So what’s the solution?
The process has become so complex, and the competition so smart, that it’s imperative companies apply advanced analytics to solving the multidimensional challenge of setting the right price, for every customer segment, across every geography, for any sales cycle, relative to the maturity of products and services (launch vs. plateau vs. sunset). To do that requires a variety of techniques which we will describe later on.
The Fresh Gravity approach
We always start by listening to our clients – in the case of pricing analytics, that means interviewing our client’s key sponsor to get their views on their product and service lines. In this interview we get your perspective on strengths, weaknesses, and challenges. We learn about your success stories and formulate a plan to build on those.
In subsequent meetings, we expand participation to include other key business managers who are either impacted by or have an influence on product and service pricing. From these interviews, we develop a gap analysis on how different stakeholders perceive your performance on various pricing-related KPIs. This often reveals areas where departments are and are not aligned in their thinking. One goal of our pricing optimization practice is to create greater alignment between groups, and land on more effective rules of engagement to minimize conflicts moving forward.
We also make connections with your pricing team, as well as the members on your team responsible for various data and system domains that are connected to pricing. Typically, those are ERP systems like SAP or Oracle, CRM/SFA tools such as Salesforce.com, and even your marketing suite experts for Eloqua, Marketo, or Adobe Campaign. We do a deep dive into the structure of your data, and the cycle of input to conversion to output. As part of our analytics, we focus on understanding the metadata (data about your data) and your unique architecture and process flow. This will include product hierarchies and attributes.
In some systems, a single order can contain hundreds of products and service line items at the SKU level, and it’s not uncommon to have associated tables that reveal quotations on prices changing dynamically or manually as negotiations take place daily between your sales team and your customers on a quote. These dynamics are key to our scientific approach to creating predictive models for pricing optimization.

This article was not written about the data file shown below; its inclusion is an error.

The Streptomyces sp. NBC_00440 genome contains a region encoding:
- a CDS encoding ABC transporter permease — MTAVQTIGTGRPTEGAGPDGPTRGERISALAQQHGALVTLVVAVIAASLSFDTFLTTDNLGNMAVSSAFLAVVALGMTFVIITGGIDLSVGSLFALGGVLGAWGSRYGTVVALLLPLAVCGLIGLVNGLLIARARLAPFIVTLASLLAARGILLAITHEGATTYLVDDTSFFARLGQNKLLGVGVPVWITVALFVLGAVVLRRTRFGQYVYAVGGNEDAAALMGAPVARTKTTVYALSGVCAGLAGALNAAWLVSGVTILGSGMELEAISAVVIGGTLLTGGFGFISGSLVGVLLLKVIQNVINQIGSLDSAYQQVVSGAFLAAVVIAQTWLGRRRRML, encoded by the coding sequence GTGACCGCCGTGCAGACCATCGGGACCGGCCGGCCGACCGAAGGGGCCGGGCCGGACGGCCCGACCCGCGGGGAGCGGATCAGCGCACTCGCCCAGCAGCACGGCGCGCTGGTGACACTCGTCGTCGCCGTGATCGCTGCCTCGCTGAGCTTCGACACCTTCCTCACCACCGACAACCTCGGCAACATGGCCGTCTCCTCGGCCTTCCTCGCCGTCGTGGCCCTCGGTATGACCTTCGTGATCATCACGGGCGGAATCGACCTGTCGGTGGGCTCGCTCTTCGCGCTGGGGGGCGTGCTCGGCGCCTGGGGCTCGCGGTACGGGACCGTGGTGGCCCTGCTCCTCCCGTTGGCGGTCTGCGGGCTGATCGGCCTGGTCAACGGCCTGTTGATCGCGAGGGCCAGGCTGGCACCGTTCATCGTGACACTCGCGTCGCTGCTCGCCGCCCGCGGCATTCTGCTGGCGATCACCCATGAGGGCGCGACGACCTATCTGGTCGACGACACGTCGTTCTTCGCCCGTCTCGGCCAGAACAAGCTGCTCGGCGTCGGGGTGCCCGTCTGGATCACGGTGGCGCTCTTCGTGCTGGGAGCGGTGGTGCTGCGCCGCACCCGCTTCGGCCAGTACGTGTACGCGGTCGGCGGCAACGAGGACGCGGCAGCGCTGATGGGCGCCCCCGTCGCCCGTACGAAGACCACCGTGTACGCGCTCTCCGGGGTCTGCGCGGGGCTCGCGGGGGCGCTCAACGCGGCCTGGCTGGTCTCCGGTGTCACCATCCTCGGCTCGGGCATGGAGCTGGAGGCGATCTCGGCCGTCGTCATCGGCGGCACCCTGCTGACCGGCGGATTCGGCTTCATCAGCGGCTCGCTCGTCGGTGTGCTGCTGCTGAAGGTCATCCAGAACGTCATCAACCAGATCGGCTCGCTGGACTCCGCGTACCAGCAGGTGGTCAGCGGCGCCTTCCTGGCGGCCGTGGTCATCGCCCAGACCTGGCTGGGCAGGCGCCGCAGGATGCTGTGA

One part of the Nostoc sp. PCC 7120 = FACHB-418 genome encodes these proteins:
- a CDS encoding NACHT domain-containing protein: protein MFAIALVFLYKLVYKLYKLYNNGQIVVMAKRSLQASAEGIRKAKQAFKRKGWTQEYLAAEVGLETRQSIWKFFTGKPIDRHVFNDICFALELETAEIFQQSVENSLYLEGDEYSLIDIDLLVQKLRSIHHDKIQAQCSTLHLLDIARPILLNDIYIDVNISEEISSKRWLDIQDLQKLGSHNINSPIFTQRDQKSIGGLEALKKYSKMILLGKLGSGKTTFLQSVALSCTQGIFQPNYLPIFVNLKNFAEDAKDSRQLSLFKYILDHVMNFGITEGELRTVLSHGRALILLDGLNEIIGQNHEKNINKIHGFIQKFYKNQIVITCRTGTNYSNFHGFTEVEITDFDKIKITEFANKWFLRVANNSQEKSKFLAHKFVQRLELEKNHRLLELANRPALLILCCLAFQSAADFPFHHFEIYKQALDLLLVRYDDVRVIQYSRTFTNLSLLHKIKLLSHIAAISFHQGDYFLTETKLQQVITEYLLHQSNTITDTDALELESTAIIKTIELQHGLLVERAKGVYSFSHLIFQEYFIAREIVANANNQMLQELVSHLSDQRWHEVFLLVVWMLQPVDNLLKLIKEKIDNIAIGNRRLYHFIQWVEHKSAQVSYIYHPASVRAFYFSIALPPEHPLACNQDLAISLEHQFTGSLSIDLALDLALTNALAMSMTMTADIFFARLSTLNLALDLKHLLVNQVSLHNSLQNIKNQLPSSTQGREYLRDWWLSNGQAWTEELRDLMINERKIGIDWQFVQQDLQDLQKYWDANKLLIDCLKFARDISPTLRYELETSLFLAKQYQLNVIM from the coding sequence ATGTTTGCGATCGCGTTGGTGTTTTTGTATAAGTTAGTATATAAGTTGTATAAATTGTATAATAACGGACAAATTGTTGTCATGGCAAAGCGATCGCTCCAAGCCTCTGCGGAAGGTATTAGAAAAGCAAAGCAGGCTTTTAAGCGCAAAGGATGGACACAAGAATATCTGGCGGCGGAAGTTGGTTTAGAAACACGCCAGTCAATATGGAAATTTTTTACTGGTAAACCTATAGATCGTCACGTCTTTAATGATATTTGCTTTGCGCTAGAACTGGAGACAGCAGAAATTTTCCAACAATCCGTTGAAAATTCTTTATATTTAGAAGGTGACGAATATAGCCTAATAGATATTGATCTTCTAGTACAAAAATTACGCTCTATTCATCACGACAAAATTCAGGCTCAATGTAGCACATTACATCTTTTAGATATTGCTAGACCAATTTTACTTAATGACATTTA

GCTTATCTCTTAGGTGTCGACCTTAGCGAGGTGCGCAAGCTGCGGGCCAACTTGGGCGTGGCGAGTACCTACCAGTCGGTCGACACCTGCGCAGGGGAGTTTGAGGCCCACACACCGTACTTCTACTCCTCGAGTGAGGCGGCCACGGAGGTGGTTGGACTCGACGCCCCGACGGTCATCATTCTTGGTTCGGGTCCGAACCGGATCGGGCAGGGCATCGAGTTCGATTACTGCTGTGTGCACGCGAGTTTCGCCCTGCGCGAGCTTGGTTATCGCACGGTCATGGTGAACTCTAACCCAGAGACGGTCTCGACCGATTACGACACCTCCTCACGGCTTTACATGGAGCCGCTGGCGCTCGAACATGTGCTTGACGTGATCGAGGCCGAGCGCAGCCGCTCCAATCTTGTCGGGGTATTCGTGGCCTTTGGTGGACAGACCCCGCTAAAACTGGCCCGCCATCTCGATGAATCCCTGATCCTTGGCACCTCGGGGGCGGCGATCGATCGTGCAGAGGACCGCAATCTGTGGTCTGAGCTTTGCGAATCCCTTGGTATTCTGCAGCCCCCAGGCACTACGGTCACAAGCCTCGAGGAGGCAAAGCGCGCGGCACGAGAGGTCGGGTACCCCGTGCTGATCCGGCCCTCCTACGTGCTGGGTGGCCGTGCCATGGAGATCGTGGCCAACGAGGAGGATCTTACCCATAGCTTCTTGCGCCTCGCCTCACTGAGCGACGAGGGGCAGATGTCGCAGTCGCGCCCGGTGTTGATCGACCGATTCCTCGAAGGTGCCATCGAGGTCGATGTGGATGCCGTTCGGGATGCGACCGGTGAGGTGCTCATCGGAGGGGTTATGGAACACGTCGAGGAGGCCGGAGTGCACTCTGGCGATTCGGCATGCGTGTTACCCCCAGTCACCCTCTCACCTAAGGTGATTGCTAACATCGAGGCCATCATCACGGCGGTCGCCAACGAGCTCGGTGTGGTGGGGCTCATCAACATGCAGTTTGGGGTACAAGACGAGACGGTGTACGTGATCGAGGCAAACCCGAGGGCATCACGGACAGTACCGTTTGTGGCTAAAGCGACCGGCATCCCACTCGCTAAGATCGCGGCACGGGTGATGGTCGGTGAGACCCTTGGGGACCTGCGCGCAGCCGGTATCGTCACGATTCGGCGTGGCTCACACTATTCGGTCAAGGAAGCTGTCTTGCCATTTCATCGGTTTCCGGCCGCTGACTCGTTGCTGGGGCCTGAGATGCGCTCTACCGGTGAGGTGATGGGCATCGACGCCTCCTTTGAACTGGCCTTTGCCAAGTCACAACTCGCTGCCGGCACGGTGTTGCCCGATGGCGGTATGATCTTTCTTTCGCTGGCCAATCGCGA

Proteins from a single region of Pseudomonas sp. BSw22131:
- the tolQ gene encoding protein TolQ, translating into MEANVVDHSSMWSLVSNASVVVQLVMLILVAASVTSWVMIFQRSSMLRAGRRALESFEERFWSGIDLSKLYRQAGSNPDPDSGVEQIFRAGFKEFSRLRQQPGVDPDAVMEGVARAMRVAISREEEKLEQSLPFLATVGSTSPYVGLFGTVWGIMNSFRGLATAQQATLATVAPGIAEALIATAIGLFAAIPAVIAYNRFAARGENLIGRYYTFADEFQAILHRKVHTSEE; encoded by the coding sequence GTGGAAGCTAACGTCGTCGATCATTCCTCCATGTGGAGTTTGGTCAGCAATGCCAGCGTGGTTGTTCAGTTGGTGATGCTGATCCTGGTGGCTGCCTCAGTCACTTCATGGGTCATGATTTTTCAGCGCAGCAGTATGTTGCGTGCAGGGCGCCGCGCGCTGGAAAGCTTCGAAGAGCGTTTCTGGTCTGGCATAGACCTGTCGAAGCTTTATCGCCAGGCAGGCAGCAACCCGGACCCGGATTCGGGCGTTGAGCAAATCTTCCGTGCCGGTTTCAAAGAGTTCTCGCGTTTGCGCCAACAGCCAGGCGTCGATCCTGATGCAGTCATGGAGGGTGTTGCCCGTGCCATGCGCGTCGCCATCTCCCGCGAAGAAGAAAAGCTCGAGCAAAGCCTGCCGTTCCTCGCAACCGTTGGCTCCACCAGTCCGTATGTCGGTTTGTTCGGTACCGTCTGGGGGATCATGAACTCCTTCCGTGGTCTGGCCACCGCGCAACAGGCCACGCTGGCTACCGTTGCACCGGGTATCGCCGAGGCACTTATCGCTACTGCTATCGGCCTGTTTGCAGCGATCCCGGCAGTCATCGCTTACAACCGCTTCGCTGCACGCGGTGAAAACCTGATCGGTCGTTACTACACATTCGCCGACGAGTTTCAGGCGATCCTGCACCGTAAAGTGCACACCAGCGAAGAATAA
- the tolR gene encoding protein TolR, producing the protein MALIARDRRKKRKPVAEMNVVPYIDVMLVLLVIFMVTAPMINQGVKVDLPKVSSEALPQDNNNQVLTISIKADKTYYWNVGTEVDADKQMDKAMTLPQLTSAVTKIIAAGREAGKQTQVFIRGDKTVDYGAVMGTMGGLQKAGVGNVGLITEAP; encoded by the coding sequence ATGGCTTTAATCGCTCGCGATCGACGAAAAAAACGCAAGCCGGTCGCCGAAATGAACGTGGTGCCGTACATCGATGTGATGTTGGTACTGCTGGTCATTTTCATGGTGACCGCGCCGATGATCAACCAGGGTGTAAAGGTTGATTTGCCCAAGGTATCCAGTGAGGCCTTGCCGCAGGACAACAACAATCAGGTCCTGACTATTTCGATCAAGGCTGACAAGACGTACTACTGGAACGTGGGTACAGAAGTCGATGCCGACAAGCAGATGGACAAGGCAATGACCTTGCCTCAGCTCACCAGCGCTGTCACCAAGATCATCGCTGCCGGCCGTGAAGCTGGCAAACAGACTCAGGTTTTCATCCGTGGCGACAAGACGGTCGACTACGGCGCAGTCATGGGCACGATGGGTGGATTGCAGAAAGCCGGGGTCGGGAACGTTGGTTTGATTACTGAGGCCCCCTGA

The data will tell a story if you help it talk
If you’re in the B2B space, we may append firmographics from Dun & Bradstreet to your customer records, such as SIC or NAICS industrial codes, company size, and growth history. If you’re in the B2C market, we may append geo-demographics and psychographic clusters from Experian to your customer records. This type of third-party data can greatly improve our analysis and the accuracy of predictive models.
Where appropriate, we also bring to bear pricing landscape analysis to understand how your competitors set their prices, and to understand how adjusting your price is likely to affect sales volume and market share.
Along with your internal data on sales histories, sales teams, resellers and distributors involved, product or service mix, we use a variety of analytic techniques to reveal valuable patterns that we can leverage for pricing optimization:
- Factors analysis
- Neural network-based clustering
- Time-dimensional analysis
- Conjoint analysis
- Structural equation modeling
- Market basket analysis
This list isn’t exhaustive, but it’s representative of some of the techniques we have found very powerful for systematizing and automating pricing optimization. The insights surfaced by these methods are very revealing and, in most cases, highly actionable.
We take a similar approach in our partner-empowerment program for B2B companies that reveals which resellers are ideal for specific sales environments and how to empower those resellers with the tools and intelligence they need to maximize sales of your products and services.
Once all the various internal constituencies are on-board with our analysis, recommendations, and predictive models, we scale the solution by systematizing the models across your global enterprise. Our tools enable inside- and field-sales and channel partners to select from a few drop-down choices on their mobile device to see the ideal pricing inflection point to generate the highest likelihood of a sale at the best profit margin. Our method can also automate quotation pricing across all channels and devices.
We believe in Analytics as a Service (AaaS), so the story doesn’t end after clients get their first rate card or pricing breakdown. We incrementally improve on our models over time, so that when old products are sunset or new products are launched, you’re armed with the best model to accelerate your success.